New York City grocery shoppers may soon face a 10 cent (A11 cent) fee on all plastic and paper bags, enlisting the nation’s largest city in a growing green movement.
The City Council introduced a bill on Wednesday that would impose the fee in an effort to spur customers to bring their own reusable bags.
Supporters of the bill say it would benefit the city’s economy as well as its environment.
“The bags get stuck in storms drains, they cause flooding and they litter our beaches,” Council member Melissa Chen of Manhattan, one of the co-sponsors of the legislation, said at a news conference on the City Hall steps.
“And they cost New York City a lot of money.”
City residents use one billion disposable plastic bags a year and it costs the city $US10 million ($A10.94 million) annually to ship used bags to landfills, according to the bills’ supporters.
The measure is expected to be voted upon within the next few weeks.
If it passes, New York will join such cities as Los Angeles, San Francisco, Seattle and Washington to try to curb the use of plastic bags.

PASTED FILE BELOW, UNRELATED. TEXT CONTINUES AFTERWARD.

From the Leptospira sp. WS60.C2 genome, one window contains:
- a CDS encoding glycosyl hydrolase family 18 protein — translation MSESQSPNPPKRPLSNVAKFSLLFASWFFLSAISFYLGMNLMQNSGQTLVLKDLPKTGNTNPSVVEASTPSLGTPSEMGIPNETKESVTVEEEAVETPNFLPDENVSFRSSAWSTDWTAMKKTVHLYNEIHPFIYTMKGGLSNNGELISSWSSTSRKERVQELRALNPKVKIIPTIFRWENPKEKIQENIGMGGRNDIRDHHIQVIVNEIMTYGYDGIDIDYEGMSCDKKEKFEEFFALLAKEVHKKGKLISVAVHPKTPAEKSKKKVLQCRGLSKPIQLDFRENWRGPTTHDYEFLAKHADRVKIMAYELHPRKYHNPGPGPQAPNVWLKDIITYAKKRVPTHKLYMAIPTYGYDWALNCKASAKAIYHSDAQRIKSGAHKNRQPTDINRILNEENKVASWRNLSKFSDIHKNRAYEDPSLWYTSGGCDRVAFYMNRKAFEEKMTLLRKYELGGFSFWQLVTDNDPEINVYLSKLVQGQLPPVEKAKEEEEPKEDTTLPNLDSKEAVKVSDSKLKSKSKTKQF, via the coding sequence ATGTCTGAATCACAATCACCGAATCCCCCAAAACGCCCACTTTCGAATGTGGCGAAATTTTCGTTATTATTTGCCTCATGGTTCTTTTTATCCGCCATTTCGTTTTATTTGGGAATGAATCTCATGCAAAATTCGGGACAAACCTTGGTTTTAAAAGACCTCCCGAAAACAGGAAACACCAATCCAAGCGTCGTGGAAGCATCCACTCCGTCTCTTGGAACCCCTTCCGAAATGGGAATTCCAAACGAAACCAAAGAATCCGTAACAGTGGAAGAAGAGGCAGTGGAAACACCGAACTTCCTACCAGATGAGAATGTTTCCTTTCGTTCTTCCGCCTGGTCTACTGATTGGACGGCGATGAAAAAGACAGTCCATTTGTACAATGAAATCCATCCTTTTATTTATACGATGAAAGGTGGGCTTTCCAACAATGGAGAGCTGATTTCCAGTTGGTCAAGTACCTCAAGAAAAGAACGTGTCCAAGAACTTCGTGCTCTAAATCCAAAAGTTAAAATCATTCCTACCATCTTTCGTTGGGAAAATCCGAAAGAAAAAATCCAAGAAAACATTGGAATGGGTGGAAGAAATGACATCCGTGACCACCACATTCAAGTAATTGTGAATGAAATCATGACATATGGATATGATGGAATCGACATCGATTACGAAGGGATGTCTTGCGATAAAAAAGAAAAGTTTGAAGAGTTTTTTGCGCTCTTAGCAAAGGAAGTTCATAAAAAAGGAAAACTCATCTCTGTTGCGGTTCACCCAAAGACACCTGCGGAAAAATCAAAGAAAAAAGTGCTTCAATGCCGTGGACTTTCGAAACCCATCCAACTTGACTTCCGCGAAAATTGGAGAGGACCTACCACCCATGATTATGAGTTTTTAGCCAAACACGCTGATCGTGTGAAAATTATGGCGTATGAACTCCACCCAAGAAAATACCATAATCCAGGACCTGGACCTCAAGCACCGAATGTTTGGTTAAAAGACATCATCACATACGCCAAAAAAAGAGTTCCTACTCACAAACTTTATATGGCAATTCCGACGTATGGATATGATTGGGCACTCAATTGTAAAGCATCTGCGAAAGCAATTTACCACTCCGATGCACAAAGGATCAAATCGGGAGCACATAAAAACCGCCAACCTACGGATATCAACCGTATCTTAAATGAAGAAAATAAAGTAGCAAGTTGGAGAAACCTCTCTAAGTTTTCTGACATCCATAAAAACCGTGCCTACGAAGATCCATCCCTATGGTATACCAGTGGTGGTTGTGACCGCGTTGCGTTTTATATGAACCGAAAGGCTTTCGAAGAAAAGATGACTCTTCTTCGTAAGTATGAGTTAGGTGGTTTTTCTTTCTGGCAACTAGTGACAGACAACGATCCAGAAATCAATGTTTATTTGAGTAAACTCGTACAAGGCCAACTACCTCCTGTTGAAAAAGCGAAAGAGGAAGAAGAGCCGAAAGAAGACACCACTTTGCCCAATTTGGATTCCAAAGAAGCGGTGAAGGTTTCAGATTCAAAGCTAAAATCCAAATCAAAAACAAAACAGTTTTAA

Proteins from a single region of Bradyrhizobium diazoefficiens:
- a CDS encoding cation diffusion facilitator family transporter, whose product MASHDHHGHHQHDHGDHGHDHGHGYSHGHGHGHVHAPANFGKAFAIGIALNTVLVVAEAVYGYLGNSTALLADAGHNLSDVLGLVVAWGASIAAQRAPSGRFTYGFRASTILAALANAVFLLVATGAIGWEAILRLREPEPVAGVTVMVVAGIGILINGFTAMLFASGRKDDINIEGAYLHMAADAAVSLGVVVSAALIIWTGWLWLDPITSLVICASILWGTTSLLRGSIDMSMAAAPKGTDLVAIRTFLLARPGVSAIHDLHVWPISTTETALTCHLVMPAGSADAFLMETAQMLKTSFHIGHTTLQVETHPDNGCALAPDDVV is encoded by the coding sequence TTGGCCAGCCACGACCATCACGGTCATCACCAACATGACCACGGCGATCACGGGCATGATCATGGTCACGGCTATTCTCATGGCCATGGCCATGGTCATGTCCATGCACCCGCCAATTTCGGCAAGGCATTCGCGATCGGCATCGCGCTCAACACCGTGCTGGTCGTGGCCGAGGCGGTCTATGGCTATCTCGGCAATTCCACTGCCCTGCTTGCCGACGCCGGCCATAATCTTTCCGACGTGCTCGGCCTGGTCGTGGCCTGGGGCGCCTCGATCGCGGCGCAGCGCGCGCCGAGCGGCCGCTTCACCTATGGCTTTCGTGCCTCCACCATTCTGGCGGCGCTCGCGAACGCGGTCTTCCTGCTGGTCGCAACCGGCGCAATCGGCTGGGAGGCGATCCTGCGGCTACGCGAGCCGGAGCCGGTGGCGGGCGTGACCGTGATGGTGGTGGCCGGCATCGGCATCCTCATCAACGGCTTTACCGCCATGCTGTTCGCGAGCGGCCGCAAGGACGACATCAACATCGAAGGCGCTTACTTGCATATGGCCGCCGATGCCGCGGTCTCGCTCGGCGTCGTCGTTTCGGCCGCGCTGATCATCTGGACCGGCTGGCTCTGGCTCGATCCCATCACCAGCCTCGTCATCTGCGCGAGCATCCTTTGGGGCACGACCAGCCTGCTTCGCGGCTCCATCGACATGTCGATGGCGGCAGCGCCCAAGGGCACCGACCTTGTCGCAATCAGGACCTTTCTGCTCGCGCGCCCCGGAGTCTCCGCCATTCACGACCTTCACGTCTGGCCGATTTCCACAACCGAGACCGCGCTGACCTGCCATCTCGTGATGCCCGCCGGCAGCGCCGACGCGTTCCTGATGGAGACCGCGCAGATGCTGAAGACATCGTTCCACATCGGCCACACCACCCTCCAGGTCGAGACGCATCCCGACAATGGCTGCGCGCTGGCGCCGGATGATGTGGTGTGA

The 10-cent fee would not be a tax. Instead, the money raised from the bag sales would benefit the store owners who supplied the bags.
Some business owners have complained that the fee could keep shoppers away.
A similar measure was introduced last year but failed to gather the necessary support and therefore had to be re-introduced in front of the new council, which took office in January.
Nineteen council members are co-sponsoring the new bill, seven short of the votes needed to pass it.
Council Speaker Melissa Mark-Viverito said on Wednesday that she would need to review the bill before determining her position.
Her close ally, Mayor Bill de Blasio, stopped short of endorsing the bill a day earlier, but said that reducing the number of plastic bags was “a societal goal.”